How-tos for Generational Marketing to Millennials vs. Gen Z
Millennials and Generation Zers are both notorious for shaking up the status quo in more ways than one. This fact, along with their closeness in age, have led many to believe that they have a lot of commonalities that can accommodate similar generational marketing strategies.
While they are adjacent generations, the qualities in which they have gained notoriety differ, especially as consumers. The rise of the newest wave of consumers, who make up roughly 40% of all customers in the market, is certainly creating changes as Gen Z’s desires are not perfectly aligned with their older generational neighbors. The people who make up this group were born between 1997 and 2012.
At the same time, this does not imply that advertisers should stop pushing their marketing efforts toward Millennials. Simply put, Millennials largely contribute to the U.S. economic capital with a generational wealth estimated at $24 trillion. This group is made up of people born between 1981 and 1996.
With these statistics in mind, it is important that brands learn how to make the most of both unique generational consumer behaviors. Here are different elements advertisers should keep in mind when targeting a Millennial vs. a Gen Z demographic.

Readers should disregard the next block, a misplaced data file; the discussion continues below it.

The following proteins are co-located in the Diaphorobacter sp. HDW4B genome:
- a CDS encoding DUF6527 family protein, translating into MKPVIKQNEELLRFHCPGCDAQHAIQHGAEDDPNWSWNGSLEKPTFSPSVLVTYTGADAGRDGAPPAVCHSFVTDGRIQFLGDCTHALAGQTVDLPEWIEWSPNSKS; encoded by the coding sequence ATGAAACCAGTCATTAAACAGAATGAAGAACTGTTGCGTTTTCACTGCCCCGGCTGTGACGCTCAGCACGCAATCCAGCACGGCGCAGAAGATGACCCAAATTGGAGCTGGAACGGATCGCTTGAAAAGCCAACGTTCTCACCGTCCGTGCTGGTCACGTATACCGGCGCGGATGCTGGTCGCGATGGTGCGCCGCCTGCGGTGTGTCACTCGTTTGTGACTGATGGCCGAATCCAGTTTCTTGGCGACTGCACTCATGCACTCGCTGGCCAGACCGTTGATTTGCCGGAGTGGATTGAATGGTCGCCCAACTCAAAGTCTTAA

Before we break down the differences these two generations have as consumers, it’s important to acknowledge they do still have quite a bit in common. First, both groups are well-versed in social media and the amount of time they spend plugged in doesn’t vary too drastically.
Even at an average of 20 minutes less per day, Millennials were young and impressionable when the age of the Internet came to be and, as such, they are just about as savvy in social media as is Gen Z.
Second, both generations place importance on diversity, equality, and progressive social values. In contrast to generations prior, Millennials and Gen Zers have questioned many social norms that Boomers and Gen Xers have accepted as reality.
Though there are undoubtedly many similarities in the grand scheme of things, these generational differences must also be considered in order for marketers to successfully cater to both.